Friday, September 30, 2016

FT Latam Viva For 30 September, 2016

6:47 PM (8 minutes ago)
to me
Give peace a chance
By Andres Schipani 
September 29, 2016
It was definitely not Charles De Gaulle marching through liberated Paris. Still, the ceremony of the signing of the peace agreement between Colombia’s government of President Juan Manuel Santos and Marxist rebels of the Revolutionary Armed Forces of Colombia (Farc) in Cartagena was quite emotional.
A choir of Afro-Colombian women, victims of a massacre, hailed the moment, singing "we feel very happy the Farc will leave their weapons behind". Meanwhile, miles away on the same day, after ten of years imagining he was dead, a mother was reunited with her son who had joined the rebels as a teenager.
In Cartagena, some 2,000 people including victims dressed in white as a symbol of peace wept, sang, and cheered "no more war" as Mr Santos and the Farc's commander shook hands to agree to end a five-decades drug-fuelled war. One of the world's oldest conflicts has finally come to an end.
Well, not yetOn Sunday, 34m Colombians are entitled to head to the polls in a national referendum to vote on a simple but emotionally-charged question: "Do you support the final accord to end the conflict and build a stable and lasting peace?"
Every peace agreement is a compromise. With divisions running deep, the success or failure of the peace accord will be a function of the personal feelings of millions of Colombians who abhor Farc rebels for their heinous crimes. Just as Brexit divided the UK, the peace accord has triggered ambivalence, splitting Colombia between opposing camps.
When it comes to divided societies, bondholders can now put their faith in an Opec deal for the highly-polarised Venezuela to make good on its debts. After failing to entice investors with a bond swap, the state oil company sweetened the deal as tries at all costs to stave off default.
Many wonder what would happen to Venezuela's $68bn in outstanding foreign bond debts if the country, which is battling its worst economic and political crisis in decades, is drawn into an internecine fight. They, like the Colombians, should perhaps listen to John Lennon and "give peace a chance."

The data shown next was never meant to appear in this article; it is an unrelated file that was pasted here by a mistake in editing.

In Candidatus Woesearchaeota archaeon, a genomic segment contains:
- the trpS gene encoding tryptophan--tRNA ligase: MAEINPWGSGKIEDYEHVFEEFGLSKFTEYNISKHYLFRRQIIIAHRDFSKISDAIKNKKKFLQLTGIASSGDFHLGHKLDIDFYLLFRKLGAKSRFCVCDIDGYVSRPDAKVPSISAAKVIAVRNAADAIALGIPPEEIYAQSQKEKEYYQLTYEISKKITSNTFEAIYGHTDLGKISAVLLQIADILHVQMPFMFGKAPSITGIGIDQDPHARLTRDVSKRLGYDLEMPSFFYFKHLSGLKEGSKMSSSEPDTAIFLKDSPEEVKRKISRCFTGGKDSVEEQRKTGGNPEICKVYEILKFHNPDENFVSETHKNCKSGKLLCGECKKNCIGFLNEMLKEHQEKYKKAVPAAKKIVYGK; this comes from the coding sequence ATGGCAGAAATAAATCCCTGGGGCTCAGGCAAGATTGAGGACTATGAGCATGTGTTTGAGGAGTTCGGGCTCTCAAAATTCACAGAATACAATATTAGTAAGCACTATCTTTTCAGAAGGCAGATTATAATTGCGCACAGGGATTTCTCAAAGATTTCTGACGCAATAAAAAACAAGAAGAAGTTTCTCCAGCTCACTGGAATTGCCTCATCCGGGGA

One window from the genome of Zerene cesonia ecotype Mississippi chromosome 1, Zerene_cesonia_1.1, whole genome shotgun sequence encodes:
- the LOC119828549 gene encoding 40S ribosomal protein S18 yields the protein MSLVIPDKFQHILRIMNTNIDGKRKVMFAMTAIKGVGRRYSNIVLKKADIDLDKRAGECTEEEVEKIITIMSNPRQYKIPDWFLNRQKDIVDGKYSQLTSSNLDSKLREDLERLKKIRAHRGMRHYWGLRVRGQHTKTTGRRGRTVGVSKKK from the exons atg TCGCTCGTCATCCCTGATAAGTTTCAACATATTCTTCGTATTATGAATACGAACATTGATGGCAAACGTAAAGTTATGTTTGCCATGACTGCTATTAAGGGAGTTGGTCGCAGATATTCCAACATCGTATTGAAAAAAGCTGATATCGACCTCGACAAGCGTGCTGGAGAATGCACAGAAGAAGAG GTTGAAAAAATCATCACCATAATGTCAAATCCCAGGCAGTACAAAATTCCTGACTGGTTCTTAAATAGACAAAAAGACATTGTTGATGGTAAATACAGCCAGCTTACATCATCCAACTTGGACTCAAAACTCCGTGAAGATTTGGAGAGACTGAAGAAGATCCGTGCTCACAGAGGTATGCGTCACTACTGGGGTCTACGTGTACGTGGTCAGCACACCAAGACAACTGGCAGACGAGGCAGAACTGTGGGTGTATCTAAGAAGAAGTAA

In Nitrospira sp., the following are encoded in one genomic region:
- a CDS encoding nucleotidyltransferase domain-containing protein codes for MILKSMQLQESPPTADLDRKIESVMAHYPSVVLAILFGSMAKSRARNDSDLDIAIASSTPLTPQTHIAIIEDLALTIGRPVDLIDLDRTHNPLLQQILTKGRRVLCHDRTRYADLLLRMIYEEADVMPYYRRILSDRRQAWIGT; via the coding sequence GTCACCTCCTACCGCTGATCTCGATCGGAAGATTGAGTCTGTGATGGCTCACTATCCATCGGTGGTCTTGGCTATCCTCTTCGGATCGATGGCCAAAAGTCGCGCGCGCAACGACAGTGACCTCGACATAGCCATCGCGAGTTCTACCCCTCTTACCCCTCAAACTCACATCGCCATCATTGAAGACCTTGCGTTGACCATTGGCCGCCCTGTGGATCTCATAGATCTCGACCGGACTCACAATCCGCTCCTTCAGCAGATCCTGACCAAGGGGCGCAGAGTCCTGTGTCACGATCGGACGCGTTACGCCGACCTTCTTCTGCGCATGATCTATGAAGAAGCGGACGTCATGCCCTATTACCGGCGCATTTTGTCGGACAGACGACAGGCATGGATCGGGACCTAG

Quote of the week
“From now on our only weapons will be words" - Farc's top commander, Rodrigo Londoño, nom de guerre Timochenko, at the signing of the peace deal.
Special reports
Andre VieiraAndre Vieira
Other views
Chart of the week
As Donald Trump rallies, the Mexican peso falls.
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The week in review
Farc accord is no done deal as Colombians prepare to vote
Most Colombians are deeply ambivalent about something the rest of the world enthusiastically supports
Opec output cut a boon for US shale sector
The higher prices rises, the more rigs can be put back to work, writes Ed Crooks
In charts: Mexico’s Trump rate dilemma
Central bank faces tough choice at last scheduled policy meeting before US election
Elliott pushes for shake-up at Colombia’s Avianca airline
US hedge fund holds talks with senior executives
Turnround starts at scandal-hit Petrobras
New chief begins gargantuan task of reviving oil group by cutting its vast debts
Oil group PDVSA sweetens debt swap offer
Bonds boosted by Venezuelan group’s new proposal of $5.3bn deal
Colombia: ‘Leave the rifles behind’
The country prepares to vote on a peace accord with leftwing rebels to end five decades of conflict
Venezuela’s desperate attempt to avoid bond default
Government and oil company’s assets at risk if Caracas fails to meet its obligations
Brazilians seek political renewal in poll
Voters jaded by corruption look for fresh faces in local elections
Footprints of Colombia’s five decade-long civil war
As half a century of violence comes to an end, the country’s film-makers are shifting their focus to what will be left behind
Brazilian director Daniel Ribeiro on making films beyond the favelas
The 34-year-old artist has won international recognition by exploring universal themes from angst to sexuality
Colombia and Farc sign historic peace deal
Marxist rebels to form political party as western-hemisphere’s longest-running conflict ends
China visitors draw Castro into public eye
Former Cuban president meets with Chinese Premier Li Keqiang and his wife
Venezuela: lurching towards political change
The country’s crisis is nearing its endgame but its future is far from clear
Colombia peace deal with Farc spurs hope of a family reunion
Accord after long and bitter civil war raises chance of bringing mother and son back together